If you have ever rented out a room in your home for the weekend to earn a little extra cash and make a new friend, you may be a criminal. If you have taken the effort to fix up an investment home and believe you can make a higher profit renting it to people on a short-term basis instead of in traditional, six month or year-long leases, you may be a criminal.
If you have ever left town for Mardi Gras or Jazz Fest to avoid the crowds and rented your house to someone for the festivities, you are a criminal.
While 84 percent of Americans disagree, that is the attitude of some hotel and bed and breakfast (B&B) owners and a few disgruntled neighbors of short-term rental properties in New Orleans.
On July 10, 2014, the New Orleans City Council voted to clarify the law making all residential rentals of less than 30 days (60 days in the French Quarter) illegal. This certainly isn’t the first time the City Council has found itself in the middle of a debate between supporters of newer, disruptive businesses and technologies that shake up the status quo, and those who argue that the newcomers are scofflaws who unfairly threaten the bottom line of existing businesses. In 2013 it was food trucks, earlier this summer Uber entered the conversation, and now it is short-term rentals, like those found on websites Airbnb and VRBO.
This time around, prohibitionists are displeased that owners of these “illegal” short-term rentals are able to avoid inspections by the city and do not pay the standard rental occupancy tax. Some neighbors complain that weekend renters make too much noise, litter, take up parking, and ruin the character of their neighborhoods.
This story should come as no surprise to regular readers of the Liberty in Action blog. San Francisco, “the city with the highest median rent rate” in the country, has banned short-term rentals despite having a problematic housing shortage. Issues have also come up in Grand Rapids, Mich., and New York City.
Nonetheless, in New Orleans, an outright ban is counterproductive and unnecessary to address the chief complaints because there are pre-existing legal mechanisms in place to handle problems perceived to arise from short-term rentals.
First, for those concerned with the safety of a property that isn’t subject to the same inspections as licensed hotels and B&Bs, the New Orleans Department of Code Enforcement is authorized to enforce code compliance on all buildings in the city. Second, neighbors worried about loud renters or litter can already use nuisance laws to address these issues through the District Attorney’s office.
Third, those worried about bed and breakfasts suffering from unfair competition because short-term rental owners don’t pay taxes should remember that only larger businesses with three or more units pay occupancy taxes, not all licensed B&Bs. In any event, these properties are still subject to regular property taxes. Fourth, street parking on public streets is just that, public. Therefore, a permanent resident of the neighborhood has no more of a claim to a spot than anyone else does.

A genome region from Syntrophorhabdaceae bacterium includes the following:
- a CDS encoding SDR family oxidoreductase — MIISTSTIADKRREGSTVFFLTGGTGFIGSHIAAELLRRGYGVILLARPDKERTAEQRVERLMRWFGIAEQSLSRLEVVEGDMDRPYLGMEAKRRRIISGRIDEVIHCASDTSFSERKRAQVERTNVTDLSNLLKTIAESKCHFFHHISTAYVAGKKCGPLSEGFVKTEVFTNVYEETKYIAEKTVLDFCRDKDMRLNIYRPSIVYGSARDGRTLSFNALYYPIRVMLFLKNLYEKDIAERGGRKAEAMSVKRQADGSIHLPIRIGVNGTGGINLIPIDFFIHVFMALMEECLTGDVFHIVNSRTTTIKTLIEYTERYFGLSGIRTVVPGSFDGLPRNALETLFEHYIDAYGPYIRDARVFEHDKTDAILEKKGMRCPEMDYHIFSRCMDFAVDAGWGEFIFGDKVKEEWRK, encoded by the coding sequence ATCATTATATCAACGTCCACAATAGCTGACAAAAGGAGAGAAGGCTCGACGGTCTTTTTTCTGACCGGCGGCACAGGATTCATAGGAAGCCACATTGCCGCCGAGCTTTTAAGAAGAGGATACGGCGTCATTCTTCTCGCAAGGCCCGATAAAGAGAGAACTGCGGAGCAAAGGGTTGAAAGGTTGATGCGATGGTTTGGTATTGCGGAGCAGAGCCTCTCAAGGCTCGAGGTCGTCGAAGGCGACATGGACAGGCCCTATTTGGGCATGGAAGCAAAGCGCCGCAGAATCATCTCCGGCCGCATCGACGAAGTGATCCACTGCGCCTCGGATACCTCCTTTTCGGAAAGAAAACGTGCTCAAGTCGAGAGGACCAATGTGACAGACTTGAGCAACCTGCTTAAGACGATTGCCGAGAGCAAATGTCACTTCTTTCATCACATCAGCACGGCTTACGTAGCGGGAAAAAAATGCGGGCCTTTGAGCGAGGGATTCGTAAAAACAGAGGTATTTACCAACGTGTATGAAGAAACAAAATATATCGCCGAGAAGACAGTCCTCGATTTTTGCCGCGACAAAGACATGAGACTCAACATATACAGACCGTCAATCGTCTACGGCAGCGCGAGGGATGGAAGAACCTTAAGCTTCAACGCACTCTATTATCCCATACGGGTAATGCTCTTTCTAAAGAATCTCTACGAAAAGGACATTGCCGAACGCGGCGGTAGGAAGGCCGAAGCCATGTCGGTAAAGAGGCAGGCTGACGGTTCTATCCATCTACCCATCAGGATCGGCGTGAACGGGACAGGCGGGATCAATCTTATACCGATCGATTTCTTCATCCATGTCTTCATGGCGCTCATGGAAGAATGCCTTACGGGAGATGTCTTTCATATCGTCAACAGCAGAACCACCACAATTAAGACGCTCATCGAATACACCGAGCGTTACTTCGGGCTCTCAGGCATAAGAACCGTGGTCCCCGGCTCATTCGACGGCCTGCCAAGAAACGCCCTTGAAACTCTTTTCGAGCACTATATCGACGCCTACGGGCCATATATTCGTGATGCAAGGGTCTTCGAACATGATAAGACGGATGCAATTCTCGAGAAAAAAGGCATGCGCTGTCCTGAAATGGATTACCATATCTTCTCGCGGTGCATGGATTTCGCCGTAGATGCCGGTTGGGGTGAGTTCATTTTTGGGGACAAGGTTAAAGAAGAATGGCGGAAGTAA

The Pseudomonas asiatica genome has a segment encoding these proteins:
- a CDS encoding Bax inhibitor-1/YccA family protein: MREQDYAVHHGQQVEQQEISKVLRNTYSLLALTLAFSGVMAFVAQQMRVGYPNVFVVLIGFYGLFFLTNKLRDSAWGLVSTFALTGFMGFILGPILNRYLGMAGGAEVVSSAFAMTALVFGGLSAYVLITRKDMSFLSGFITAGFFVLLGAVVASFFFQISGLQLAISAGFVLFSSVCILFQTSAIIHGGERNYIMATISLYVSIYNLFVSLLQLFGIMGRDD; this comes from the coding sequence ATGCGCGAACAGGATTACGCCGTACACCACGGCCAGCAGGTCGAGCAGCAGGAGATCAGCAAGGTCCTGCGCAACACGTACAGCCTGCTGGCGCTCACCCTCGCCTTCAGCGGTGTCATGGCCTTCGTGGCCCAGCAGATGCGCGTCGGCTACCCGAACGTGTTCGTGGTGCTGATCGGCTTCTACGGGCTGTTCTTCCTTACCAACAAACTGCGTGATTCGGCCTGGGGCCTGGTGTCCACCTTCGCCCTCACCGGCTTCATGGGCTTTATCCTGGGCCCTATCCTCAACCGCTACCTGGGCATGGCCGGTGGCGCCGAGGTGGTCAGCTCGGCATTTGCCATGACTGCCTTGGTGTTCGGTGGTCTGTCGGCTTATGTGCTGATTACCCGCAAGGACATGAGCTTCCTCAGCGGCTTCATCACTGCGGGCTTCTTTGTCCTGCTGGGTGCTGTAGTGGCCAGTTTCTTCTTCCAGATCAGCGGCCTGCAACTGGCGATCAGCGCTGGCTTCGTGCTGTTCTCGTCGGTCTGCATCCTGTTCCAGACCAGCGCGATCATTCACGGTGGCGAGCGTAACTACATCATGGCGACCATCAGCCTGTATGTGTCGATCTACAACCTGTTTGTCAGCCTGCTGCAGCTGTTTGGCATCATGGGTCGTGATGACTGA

Finally, attempting to define the character of a neighborhood and debating whether short-term rentals negatively impact it are certainly not immune to significant subjectivity. What, to some, are transient outsiders are, to others, an opportunity to make new friends and leave a good impression about the city to encourage future visits and spending in the community.
Nevertheless, the City Council seems to be open to future legalization and regulation measures. To that end, a group of property owners who rent property on a short-term basis have organized to draft an ordinance and have commissioned a study by the University of New Orleans to analyze the economic impact of short-term rentals. This is a better approach.
Leaving arguments aside as to what additional regulations, if any, are necessary, legalization of short-term rentals is the best decision for three reasons. Short-term rentals help fill properties that may otherwise sit empty, providing an additional incentive for property owners to renovate their property and return it to the housing stock and lessening opportunities for crime carried out against or within vacant homes. Entrepreneurs are able to create an additional stream of income by renting out rooms in their home. And an additional option is made available for visitors to New Orleans who prefer arrangements that aren’t provided by hotels and traditional B&Bs.
As shown above, the law already provides solutions to safety issues and unruly renters. Instead of a blanket ban to appease a vocal minority, New Orleans should legalize short-term rentals and allow residents and visitors alike to reap the many benefits while focusing enforcement efforts on the few bad apples by using existing nuisance laws.
By taking this approach, instead of uniformly branding entrepreneurs as criminals, negatively impacted neighbors can have potential problems addressed while still allowing entrepreneurial New Orleanians the ability to create a more robust housing market. Who wouldn’t enjoy more housing options, fewer vacant and blighted properties, and an additional income stream?
You can show your support for legalization by visiting this petition.
— Caleb Trotter
Caleb Trotter is a law student at Loyola University of New Orleans and a clerk at the Institute for Justice